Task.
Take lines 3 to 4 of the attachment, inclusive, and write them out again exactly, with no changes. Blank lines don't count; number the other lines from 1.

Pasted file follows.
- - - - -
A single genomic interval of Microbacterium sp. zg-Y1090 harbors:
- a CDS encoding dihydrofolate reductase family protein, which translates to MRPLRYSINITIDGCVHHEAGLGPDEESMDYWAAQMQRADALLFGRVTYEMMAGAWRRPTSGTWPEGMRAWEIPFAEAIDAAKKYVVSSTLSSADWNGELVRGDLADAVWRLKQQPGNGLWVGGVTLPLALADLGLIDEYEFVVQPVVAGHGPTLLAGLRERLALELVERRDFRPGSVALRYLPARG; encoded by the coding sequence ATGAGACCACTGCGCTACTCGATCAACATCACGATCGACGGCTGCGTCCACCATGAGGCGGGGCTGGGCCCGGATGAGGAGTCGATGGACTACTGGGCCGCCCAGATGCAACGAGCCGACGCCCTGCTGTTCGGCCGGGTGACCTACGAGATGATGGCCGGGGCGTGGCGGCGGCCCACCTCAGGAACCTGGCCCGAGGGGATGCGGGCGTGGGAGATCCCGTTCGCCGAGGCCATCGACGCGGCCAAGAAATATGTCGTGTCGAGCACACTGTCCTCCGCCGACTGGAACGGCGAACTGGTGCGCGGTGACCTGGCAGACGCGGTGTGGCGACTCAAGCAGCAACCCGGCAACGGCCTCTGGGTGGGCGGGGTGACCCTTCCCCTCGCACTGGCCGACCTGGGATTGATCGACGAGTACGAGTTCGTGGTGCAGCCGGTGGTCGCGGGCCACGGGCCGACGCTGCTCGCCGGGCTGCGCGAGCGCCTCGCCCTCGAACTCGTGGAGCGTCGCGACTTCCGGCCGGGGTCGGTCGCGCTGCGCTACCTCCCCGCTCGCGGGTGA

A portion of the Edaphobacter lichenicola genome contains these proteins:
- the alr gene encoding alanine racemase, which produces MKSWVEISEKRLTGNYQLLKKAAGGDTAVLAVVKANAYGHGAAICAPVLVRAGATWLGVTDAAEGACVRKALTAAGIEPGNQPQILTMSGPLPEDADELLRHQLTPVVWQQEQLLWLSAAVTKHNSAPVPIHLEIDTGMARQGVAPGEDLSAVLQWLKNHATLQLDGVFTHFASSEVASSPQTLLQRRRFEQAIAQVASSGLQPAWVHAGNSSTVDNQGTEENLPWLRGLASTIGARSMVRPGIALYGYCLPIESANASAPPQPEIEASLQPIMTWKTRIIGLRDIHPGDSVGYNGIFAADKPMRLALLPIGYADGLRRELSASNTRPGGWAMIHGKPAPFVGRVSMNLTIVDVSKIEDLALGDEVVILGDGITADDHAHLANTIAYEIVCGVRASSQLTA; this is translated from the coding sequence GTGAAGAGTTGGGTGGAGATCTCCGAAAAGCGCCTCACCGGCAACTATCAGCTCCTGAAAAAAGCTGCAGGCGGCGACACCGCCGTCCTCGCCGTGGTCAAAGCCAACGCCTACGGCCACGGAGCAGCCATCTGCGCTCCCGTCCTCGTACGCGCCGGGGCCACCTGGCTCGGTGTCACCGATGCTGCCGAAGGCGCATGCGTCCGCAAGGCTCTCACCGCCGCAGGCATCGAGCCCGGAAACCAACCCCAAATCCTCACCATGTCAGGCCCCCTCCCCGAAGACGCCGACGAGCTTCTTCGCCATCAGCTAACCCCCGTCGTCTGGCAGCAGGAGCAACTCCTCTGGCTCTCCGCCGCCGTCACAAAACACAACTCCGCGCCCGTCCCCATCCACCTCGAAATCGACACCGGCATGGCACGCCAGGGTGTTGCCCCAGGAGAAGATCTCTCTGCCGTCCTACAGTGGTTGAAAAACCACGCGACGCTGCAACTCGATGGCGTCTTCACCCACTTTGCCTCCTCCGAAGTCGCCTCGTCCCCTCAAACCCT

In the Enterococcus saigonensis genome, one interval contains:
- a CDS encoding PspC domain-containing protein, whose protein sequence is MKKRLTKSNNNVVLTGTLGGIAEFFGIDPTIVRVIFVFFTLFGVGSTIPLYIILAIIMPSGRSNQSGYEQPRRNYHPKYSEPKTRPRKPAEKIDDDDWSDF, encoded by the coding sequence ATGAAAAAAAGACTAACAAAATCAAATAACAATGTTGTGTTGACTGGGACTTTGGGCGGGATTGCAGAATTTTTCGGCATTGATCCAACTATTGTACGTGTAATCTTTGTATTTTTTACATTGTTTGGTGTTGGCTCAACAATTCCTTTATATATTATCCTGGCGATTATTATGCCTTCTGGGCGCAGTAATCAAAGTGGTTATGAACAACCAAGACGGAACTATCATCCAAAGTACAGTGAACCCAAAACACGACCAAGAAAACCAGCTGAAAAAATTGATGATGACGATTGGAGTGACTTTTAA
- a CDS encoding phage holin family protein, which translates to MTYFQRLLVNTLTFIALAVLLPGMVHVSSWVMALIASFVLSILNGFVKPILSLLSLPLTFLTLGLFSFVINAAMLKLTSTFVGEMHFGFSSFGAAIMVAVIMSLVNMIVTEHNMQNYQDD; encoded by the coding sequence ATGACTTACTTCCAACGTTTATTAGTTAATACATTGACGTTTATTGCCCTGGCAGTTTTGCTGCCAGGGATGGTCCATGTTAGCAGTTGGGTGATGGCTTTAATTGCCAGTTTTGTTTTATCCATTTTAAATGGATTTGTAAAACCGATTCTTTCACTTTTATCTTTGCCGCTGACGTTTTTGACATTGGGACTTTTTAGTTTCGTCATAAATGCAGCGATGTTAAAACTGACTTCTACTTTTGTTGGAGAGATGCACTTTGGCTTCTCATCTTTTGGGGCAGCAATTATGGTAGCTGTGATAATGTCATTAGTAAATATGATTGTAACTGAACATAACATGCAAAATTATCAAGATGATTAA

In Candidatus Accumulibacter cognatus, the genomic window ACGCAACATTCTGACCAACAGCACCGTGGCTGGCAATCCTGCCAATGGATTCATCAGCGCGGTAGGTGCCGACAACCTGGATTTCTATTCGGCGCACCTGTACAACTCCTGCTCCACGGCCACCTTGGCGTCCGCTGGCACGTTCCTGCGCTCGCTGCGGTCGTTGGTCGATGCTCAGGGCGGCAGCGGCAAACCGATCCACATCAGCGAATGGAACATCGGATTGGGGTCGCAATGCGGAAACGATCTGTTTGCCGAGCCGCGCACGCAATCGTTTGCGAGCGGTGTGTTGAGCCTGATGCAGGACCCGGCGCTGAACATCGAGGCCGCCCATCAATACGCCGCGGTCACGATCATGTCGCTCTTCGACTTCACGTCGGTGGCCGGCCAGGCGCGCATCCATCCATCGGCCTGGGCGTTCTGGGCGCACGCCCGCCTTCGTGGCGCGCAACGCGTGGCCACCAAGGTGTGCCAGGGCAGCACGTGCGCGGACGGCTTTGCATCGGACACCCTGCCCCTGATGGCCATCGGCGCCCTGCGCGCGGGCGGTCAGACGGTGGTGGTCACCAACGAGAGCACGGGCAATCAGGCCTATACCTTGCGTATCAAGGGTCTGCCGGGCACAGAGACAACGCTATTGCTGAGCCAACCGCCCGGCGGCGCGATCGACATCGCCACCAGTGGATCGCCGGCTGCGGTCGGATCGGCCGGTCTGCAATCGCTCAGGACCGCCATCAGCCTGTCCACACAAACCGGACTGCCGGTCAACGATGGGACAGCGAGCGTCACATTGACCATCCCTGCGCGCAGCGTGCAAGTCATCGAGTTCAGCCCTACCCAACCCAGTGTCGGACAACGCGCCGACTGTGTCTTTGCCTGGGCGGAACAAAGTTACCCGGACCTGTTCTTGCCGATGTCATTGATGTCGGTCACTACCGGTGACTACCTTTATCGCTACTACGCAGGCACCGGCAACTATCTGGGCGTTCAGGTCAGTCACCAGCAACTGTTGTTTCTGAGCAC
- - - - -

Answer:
A portion of the Edaphobacter lichenicola genome contains these proteins:
- the alr gene encoding alanine racemase, which produces MKSWVEISEKRLTGNYQLLKKAAGGDTAVLAVVKANAYGHGAAICAPVLVRAGATWLGVTDAAEGACVRKALTAAGIEPGNQPQILTMSGPLPEDADELLRHQLTPVVWQQEQLLWLSAAVTKHNSAPVPIHLEIDTGMARQGVAPGEDLSAVLQWLKNHATLQLDGVFTHFASSEVASSPQTLLQRRRFEQAIAQVASSGLQPAWVHAGNSSTVDNQGTEENLPWLRGLASTIGARSMVRPGIALYGYCLPIESANASAPPQPEIEASLQPIMTWKTRIIGLRDIHPGDSVGYNGIFAADKPMRLALLPIGYADGLRRELSASNTRPGGWAMIHGKPAPFVGRVSMNLTIVDVSKIEDLALGDEVVILGDGITADDHAHLANTIAYEIVCGVRASSQLTA; this is translated from the coding sequence GTGAAGAGTTGGGTGGAGATCTCCGAAAAGCGCCTCACCGGCAACTATCAGCTCCTGAAAAAAGCTGCAGGCGGCGACACCGCCGTCCTCGCCGTGGTCAAAGCCAACGCCTACGGCCACGGAGCAGCCATCTGCGCTCCCGTCCTCGTACGCGCCGGGGCCACCTGGCTCGGTGTCACCGATGCTGCCGAAGGCGCATGCGTCCGCAAGGCTCTCACCGCCGCAGGCATCGAGCCCGGAAACCAACCCCAAATCCTCACCATGTCAGGCCCCCTCCCCGAAGACGCCGACGAGCTTCTTCGCCATCAGCTAACCCCCGTCGTCTGGCAGCAGGAGCAACTCCTCTGGCTCTCCGCCGCCGTCACAAAACACAACTCCGCGCCCGTCCCCATCCACCTCGAAATCGACACCGGCATGGCACGCCAGGGTGTTGCCCCAGGAGAAGATCTCTCTGCCGTCCTACAGTGGTTGAAAAACCACGCGACGCTGCAACTCGATGGCGTCTTCACCCACTTTGCCTCCTCCGAAGTCGCCTCGTCCCCTCAAACCCT